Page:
The McNemar Test dialog is shown below. Here, you enter the information that Maritz Stats needs to compute the results of a McNemar Test.
Show me how to use it! To see an example of how to use the McNemar Test, click here.
Show me how it works! For more information on the formula used for the McNemar Test, click here.
Enter the number of respondents who responded Yes to Option A and No to Option B, as well as those who responded No to Option A and Yes to Option B. Those who responded Yes or No to both options are discarded by the formula, and thus do not need to be entered. If there are fewer than 5 respondents in either cell, then we recommend using the Binomial Test to conduct this comparison.
The confidence level indicates the degree of confidence that the interval actually encompasses the unknown population parameter variable. Usage of the 95% confidence level is standard practice and has been set as the default. However, you have the option of being more stringent (using the 99% confidence level) or less stringent (90% or 80% confidence level) based on your needs.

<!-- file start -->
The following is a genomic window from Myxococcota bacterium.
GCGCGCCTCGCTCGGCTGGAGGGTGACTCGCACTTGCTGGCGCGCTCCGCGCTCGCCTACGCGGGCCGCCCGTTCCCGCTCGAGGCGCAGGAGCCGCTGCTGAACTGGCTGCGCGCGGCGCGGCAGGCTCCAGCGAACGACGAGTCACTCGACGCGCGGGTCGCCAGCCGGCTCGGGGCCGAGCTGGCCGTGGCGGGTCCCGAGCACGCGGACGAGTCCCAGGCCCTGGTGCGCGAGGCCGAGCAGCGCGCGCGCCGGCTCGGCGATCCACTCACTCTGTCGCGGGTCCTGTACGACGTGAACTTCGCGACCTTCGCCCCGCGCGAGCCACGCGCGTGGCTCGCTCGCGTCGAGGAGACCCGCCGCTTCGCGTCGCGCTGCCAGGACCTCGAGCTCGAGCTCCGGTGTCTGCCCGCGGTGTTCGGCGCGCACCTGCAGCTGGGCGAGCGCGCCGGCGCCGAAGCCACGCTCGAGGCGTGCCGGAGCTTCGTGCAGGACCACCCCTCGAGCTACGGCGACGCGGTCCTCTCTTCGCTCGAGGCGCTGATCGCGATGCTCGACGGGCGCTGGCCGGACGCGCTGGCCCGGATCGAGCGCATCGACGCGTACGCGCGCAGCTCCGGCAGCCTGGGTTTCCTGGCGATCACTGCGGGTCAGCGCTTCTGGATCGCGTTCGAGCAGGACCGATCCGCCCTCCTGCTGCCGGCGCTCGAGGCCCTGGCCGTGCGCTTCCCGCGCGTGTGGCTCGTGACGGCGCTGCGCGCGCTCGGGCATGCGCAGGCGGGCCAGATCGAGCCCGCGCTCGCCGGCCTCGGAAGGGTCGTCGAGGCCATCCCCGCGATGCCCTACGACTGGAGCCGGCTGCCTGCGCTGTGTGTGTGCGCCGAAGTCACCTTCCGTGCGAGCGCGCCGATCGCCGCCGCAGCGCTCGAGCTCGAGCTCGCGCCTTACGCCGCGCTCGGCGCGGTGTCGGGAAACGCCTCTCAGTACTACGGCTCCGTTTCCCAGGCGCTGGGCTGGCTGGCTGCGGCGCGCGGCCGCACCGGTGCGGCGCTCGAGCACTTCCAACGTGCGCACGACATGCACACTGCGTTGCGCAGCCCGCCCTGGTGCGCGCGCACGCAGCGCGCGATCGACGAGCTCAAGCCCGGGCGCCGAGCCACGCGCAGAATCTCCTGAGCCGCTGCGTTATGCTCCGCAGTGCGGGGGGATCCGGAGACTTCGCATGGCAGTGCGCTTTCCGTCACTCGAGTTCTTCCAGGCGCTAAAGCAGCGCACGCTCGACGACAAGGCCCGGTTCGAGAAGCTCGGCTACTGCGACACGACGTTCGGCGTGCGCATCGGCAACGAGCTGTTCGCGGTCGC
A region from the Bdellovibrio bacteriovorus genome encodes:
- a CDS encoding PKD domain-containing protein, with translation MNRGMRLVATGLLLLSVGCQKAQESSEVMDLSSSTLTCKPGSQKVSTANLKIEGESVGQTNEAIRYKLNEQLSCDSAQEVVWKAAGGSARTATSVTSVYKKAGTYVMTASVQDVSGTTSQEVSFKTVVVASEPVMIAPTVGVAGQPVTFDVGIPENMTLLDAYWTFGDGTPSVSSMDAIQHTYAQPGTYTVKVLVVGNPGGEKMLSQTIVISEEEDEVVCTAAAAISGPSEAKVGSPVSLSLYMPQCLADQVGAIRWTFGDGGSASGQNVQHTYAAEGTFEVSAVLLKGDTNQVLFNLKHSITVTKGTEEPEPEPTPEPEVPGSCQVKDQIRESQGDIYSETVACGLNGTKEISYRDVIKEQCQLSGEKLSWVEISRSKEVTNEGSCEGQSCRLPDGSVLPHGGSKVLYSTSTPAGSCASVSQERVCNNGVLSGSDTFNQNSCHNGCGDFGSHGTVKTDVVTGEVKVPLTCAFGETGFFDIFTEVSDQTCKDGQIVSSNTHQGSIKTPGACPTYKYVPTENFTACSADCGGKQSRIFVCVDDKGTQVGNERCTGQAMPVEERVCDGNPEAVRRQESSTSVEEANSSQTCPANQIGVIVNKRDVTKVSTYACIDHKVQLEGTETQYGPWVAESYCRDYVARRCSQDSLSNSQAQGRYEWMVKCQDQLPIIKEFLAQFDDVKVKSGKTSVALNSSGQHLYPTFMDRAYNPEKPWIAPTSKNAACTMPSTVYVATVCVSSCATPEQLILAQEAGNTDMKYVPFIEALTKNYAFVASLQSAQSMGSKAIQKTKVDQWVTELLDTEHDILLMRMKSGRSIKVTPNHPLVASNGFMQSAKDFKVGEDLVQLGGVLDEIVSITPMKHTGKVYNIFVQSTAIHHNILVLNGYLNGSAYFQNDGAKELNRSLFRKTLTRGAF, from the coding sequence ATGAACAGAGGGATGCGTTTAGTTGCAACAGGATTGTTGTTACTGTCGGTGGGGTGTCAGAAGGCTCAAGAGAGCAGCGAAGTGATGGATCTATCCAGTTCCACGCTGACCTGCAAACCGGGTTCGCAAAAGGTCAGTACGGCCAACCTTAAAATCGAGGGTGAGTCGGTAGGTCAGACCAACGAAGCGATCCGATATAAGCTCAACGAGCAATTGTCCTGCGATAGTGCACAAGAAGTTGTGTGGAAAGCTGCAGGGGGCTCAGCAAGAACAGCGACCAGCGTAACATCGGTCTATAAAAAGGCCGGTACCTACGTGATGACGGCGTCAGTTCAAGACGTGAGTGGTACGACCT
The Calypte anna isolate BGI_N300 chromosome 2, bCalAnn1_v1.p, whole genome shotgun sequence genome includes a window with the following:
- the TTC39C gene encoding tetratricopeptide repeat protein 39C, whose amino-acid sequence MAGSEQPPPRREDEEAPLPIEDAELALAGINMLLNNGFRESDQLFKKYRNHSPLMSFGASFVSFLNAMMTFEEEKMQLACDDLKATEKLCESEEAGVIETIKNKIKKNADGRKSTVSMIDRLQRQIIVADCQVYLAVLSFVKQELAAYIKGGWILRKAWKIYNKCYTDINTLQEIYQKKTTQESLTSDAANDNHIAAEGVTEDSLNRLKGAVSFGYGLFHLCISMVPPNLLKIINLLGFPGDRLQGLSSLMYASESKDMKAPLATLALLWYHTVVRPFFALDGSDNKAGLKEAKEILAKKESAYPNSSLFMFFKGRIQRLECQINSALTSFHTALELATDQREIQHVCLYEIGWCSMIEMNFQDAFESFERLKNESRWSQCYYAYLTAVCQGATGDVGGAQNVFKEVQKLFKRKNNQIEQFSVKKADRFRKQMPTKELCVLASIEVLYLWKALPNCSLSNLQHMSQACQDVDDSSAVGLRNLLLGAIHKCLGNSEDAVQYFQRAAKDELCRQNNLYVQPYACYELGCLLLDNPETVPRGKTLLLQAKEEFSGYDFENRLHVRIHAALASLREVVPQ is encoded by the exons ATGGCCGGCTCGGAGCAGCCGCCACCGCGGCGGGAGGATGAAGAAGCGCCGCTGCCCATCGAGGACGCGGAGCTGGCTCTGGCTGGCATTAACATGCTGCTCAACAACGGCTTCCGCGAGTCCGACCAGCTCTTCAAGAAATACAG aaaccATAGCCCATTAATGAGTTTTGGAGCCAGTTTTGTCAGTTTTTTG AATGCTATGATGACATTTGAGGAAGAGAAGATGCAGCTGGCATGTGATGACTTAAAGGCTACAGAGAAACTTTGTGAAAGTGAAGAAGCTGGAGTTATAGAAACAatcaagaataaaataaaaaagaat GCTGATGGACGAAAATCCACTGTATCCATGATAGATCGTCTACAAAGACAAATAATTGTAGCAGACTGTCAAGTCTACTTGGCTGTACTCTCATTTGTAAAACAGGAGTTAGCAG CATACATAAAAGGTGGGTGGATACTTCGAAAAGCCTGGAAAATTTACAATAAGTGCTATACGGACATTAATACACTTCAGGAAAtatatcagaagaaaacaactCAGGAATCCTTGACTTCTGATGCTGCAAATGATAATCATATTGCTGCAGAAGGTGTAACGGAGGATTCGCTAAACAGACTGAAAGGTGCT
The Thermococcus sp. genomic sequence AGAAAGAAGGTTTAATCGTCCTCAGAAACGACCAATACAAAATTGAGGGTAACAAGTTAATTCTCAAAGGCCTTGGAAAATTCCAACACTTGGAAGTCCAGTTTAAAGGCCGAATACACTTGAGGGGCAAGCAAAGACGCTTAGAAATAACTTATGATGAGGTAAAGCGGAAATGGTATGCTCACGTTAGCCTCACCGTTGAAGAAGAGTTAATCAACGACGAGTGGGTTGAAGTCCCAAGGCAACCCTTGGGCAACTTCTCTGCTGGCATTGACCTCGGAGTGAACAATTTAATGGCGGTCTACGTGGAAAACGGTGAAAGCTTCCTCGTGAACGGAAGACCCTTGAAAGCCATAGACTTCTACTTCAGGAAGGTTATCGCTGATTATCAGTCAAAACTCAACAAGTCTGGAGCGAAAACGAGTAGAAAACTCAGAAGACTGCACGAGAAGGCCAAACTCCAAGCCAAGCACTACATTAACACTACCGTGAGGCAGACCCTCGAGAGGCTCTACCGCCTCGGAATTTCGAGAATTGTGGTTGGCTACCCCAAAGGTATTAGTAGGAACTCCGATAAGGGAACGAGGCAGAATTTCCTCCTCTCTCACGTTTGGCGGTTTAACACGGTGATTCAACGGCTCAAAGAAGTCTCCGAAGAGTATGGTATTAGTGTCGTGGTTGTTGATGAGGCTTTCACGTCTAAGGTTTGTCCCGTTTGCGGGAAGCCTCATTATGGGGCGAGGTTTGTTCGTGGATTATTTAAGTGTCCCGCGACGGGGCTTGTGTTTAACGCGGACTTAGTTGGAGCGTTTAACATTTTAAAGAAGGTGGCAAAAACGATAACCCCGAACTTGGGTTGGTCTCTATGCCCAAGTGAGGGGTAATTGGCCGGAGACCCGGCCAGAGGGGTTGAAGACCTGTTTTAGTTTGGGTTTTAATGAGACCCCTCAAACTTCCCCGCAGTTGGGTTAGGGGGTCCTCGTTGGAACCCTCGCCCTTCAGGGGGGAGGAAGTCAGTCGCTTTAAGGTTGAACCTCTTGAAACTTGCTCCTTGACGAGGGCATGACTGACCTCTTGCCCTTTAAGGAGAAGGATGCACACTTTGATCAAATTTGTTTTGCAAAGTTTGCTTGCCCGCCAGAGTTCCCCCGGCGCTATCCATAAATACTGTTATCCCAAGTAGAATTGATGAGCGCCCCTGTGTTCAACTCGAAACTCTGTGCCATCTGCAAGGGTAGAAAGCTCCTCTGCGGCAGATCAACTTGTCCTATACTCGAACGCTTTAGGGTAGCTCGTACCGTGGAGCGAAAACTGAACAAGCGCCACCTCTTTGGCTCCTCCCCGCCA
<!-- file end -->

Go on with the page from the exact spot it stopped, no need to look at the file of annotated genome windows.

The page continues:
The results are presented in three stages. First, the chi-squared value is presented. For a critical value based on a confidence level other than 80%, 90%, 95%, or 99%, refer to a chi-square table. Second, the critical value for this test is presented based on the significance level selected. Finally, a simple "yes" or "no" indicates if these two groups are significantly different based on the information provided.